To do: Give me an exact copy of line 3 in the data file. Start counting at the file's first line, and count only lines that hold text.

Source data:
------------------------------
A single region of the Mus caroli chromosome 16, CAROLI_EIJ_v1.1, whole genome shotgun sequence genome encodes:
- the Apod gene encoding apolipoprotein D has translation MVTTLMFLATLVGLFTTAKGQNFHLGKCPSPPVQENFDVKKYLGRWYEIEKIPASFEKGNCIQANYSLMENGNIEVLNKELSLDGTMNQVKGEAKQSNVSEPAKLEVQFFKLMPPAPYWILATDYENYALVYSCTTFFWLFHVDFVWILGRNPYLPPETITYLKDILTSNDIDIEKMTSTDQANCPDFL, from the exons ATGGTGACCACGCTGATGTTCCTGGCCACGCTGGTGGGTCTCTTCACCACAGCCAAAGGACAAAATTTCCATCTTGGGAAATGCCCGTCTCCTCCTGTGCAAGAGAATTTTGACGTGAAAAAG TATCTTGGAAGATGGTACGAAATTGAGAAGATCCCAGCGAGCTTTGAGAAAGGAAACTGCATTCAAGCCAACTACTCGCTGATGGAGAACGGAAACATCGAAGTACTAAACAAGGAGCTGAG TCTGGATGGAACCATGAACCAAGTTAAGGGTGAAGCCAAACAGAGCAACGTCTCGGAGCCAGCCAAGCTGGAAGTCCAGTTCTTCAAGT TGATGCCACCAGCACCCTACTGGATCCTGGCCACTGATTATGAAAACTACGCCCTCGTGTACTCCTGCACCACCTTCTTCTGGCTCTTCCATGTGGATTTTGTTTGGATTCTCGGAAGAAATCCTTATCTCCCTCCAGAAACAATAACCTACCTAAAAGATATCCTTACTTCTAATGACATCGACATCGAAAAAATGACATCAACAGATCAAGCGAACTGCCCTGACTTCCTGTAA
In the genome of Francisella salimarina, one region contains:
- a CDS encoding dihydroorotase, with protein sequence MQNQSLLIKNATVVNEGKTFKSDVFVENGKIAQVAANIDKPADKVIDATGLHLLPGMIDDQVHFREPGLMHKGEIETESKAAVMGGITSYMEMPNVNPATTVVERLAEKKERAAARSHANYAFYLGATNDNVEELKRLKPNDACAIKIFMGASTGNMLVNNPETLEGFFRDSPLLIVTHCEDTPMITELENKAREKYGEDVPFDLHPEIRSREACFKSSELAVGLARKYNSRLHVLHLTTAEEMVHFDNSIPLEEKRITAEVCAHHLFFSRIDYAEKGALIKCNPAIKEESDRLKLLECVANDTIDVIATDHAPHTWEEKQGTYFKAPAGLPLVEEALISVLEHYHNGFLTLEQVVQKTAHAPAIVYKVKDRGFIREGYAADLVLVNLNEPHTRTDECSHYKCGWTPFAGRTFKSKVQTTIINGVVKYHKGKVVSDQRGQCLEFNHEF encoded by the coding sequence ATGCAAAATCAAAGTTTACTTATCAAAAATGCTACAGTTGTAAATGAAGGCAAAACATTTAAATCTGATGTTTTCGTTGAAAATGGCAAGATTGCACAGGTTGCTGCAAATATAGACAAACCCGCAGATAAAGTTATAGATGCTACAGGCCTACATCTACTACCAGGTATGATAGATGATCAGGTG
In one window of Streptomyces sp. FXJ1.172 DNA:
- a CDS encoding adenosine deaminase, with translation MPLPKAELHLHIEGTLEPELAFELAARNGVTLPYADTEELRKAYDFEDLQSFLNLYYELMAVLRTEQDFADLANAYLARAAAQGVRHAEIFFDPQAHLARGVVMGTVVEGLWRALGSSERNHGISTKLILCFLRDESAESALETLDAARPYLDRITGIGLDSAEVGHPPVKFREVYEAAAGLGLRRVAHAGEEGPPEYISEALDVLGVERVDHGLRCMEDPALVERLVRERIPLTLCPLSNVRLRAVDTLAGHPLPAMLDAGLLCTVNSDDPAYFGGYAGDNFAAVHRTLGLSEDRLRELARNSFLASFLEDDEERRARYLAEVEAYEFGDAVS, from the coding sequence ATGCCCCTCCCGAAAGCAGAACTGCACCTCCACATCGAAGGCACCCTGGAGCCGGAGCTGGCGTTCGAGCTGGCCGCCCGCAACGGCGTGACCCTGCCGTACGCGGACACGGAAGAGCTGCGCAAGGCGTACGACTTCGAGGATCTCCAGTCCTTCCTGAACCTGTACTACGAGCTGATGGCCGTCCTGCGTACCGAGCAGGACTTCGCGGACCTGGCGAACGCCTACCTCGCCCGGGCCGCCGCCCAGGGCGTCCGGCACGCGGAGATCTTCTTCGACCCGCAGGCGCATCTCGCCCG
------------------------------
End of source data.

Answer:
In the genome of Francisella salimarina, one region contains: